Ken Cuccinelli Rewrites Meaning of Statue of Liberty Poem to Justify Severe Immigration Restrictions

Ken Cuccinelli Rewrites Meaning of Statue of Liberty Poem to Justify Severe Immigration Restrictions

This week the Trump administration unveiled rule changes for evaluating green card holders and others who wish to apply for citizenship in the United States.

Under the new rules, officials can reject anyone who has used or is deemed liable to use any sort of public benefits during their time in America. This will have the effect of rejecting many poorer immigrants who fled their nations because of economic hardship, and will likely also lead to a huge reduction in legal immigration.

Tuesday morning on NPR, acting Director of U.S. Citizenship and Immigration Services Ken Cuccinelli defended the law by rewriting the famous Emma Lazarus sonnet written specifically for the statue’s arrival in America and later carved in a plaque on its pedestal. Asked by the interviewer if the famous lines “give me your tired, your poor” were not part of the “American ethos,” Cuccinelli took some, uh, liberties with the poem:

“They certainly are. Give me your tired and your poor who can stand on their own two feet, and who will not become a public charge.”

Actually, the poem reads:

“Keep, ancient lands, your storied pomp!” cries she
With silent lips. “Give me your tired, your poor,
Your huddled masses yearning to breathe free,
The wretched refuse of your teeming shore.
Send these, the homeless, tempest-tost to me,
I lift my lamp beside the golden door!”

You know what they say: campaign in poetry, govern in prose.

Cuccinelli went on to claim that the plaque with the poem was “put on” the Statue of Liberty around the same time as the first “public charge law” was passed, which is not exactly true. The poem was written in 1883 to raise funds for the construction of the pedestal. The plaque was not installed for another two decades as a memorial to Lazarus, who died in 1887. Before the plaque was installed, the poem had mostly faded from the public’s mind. It was only after the plaque’s installation, combined with the fact that the statue was the first glimpse of America so many immigrants had as they sailed into New York’s harbor, that the poem became indelibly associated with America as a refuge for people seeking better circumstances and relief from persecution.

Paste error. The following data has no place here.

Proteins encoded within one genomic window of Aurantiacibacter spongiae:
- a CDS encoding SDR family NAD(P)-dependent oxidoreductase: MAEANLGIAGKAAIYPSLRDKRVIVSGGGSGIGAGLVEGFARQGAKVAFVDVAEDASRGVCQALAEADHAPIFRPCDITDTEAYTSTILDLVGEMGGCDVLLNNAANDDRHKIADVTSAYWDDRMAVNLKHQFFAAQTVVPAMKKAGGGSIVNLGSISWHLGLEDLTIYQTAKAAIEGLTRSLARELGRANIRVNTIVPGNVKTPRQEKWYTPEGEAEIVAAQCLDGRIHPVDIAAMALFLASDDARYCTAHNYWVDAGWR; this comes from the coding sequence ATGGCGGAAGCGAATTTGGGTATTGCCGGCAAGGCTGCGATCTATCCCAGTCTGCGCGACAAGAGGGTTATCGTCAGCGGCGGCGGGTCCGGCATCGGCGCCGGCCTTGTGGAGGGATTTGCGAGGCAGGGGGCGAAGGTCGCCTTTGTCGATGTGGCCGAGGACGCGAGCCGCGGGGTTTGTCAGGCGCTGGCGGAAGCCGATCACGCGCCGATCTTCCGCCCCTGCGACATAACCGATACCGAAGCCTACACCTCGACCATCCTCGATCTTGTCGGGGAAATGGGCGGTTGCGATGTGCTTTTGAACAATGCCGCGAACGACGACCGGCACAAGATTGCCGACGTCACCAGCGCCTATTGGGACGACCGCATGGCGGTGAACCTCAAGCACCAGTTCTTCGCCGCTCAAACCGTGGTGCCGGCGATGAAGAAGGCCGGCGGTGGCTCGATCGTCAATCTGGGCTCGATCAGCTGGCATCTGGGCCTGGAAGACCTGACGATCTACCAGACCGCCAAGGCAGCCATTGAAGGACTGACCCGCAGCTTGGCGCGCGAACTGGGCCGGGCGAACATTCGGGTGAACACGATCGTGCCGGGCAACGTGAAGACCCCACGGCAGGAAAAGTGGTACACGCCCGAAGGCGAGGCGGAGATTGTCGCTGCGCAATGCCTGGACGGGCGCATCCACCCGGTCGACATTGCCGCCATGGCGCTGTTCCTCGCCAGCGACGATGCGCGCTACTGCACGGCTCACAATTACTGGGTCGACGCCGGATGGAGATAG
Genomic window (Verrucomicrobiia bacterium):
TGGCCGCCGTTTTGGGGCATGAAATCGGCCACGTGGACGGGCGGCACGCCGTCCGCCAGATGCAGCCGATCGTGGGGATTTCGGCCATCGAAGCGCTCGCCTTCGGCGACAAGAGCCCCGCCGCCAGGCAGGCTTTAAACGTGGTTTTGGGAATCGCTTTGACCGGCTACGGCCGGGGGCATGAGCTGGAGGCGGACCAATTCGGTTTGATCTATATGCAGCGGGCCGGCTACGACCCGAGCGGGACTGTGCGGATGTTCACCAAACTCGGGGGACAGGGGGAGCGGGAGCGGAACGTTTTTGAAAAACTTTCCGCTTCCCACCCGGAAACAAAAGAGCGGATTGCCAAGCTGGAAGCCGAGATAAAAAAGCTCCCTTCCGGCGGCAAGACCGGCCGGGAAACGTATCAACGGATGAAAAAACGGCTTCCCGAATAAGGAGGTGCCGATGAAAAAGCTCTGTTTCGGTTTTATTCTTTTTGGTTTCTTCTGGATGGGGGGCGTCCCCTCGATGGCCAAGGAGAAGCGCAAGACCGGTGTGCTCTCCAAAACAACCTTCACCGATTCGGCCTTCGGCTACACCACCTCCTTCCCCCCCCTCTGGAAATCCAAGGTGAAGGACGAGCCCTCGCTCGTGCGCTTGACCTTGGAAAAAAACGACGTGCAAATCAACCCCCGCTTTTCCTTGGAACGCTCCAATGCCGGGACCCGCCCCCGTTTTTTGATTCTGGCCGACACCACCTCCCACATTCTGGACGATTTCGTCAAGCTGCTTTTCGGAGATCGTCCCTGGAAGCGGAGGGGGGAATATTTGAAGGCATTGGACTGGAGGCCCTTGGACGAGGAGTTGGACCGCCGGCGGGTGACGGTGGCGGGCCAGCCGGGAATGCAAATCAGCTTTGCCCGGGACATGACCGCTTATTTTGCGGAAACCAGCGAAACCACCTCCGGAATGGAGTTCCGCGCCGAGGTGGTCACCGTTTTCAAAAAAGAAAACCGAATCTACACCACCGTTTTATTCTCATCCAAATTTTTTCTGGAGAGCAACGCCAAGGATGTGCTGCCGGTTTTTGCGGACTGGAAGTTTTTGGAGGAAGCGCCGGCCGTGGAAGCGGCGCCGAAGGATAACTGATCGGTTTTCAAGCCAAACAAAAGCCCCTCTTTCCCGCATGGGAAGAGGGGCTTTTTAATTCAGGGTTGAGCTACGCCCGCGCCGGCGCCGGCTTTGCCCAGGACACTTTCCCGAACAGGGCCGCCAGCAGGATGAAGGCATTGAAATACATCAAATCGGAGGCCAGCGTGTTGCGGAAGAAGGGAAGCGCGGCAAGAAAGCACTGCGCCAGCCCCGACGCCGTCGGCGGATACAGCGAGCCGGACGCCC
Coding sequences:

Members of the Trump administration have been pushing to sever the connection between the poem and the conception of American graciousness towards immigrants that has been written in the popular mind over the past 120 years. Stephen Miller famously derided it two years ago when he claimed, incorrectly, that the poem was not part of the original Statue of Liberty. It was his way of laying the groundwork for justifying a near total halt to even legal immigration.

The “public charge law” Cuccinelli referred to seems to be the Immigration Act of 1882, which had some wording that allowed the government to deny entry to the country for anyone likely to become a public charge. But Congress and the federal government have never defined what constitutes being a public charge until now.

So the administration has come up with a broad definition that has no obvious economic benefit to the nation (immigrants use fewer public resources than natives) and seems designed to have a chilling effect on legal immigration. It will likely do nothing to address the mess that is the process of applying for citizenship or legal status in America.

In other words, it is everything that nativists such as Cuccinelli, Miller and Trump could ask for.

Listen to Cuccinelli’s remarks in the tweet embedded above.



Gary Legum

Gary Legum

Gary Legum has written about politics and culture for Independent Journal Review, Salon, The Daily Beast, Wonkette, AlterNet and McSweeney's, among others. He currently lives in his native state of Virginia.